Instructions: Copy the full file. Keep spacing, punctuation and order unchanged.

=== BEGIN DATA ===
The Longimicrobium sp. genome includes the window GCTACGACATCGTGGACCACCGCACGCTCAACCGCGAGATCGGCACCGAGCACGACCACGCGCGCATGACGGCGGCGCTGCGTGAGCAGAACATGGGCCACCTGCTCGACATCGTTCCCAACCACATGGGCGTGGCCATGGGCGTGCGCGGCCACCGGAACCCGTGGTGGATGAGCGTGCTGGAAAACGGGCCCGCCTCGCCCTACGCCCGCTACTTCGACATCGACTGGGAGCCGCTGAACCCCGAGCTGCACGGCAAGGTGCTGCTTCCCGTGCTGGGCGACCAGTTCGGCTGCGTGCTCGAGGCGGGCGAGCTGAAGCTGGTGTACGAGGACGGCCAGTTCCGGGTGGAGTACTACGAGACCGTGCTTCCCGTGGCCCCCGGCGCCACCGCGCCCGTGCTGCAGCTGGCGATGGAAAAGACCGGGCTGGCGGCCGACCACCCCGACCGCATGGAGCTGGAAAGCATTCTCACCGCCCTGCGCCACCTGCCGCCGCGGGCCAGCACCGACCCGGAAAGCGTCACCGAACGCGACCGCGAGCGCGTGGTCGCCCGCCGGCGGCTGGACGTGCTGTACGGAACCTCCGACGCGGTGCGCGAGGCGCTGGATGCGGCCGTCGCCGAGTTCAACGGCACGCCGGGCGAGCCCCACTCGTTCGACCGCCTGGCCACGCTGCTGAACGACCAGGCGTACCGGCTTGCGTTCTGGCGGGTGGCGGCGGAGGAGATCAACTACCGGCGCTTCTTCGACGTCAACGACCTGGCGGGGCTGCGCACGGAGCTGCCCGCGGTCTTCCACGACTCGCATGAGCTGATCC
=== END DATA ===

The Longimicrobium sp. genome includes the window GCTACGACATCGTGGACCACCGCACGCTCAACCGCGAGATCGGCACCGAGCACGACCACGCGCGCATGACGGCGGCGCTGCGTGAGCAGAACATGGGCCACCTGCTCGACATCGTTCCCAACCACATGGGCGTGGCCATGGGCGTGCGCGGCCACCGGAACCCGTGGTGGATGAGCGTGCTGGAAAACGGGCCCGCCTCGCCCTACGCCCGCTACTTCGACATCGACTGGGAGCCGCTGAACCCCGAGCTGCACGGCAAGGTGCTGCTTCCCGTGCTGGGCGACCAGTTCGGCTGCGTGCTCGAGGCGGGCGAGCTGAAGCTGGTGTACGAGGACGGCCAGTTCCGGGTGGAGTACTACGAGACCGTGCTTCCCGTGGCCCCCGGCGCCACCGCGCCCGTGCTGCAGCTGGCGATGGAAAAGACCGGGCTGGCGGCCGACCACCCCGACCGCATGGAGCTGGAAAGCATTCTCACCGCCCTGCGCCACCTGCCGCCGCGGGCCAGCACCGACCCGGAAAGCGTCACCGAACGCGACCGCGAGCGCGTGGTCGCCCGCCGGCGGCTGGACGTGCTGTACGGAACCTCCGACGCGGTGCGCGAGGCGCTGGATGCGGCCGTCGCCGAGTTCAACGGCACGCCGGGCGAGCCCCACTCGTTCGACCGCCTGGCCACGCTGCTGAACGACCAGGCGTACCGGCTTGCGTTCTGGCGGGTGGCGGCGGAGGAGATCAACTACCGGCGCTTCTTCGACGTCAACGACCTGGCGGGGCTGCGCACGGAGCTGCCCGCGGTCTTCCACGACTCGCATGAGCTGATCC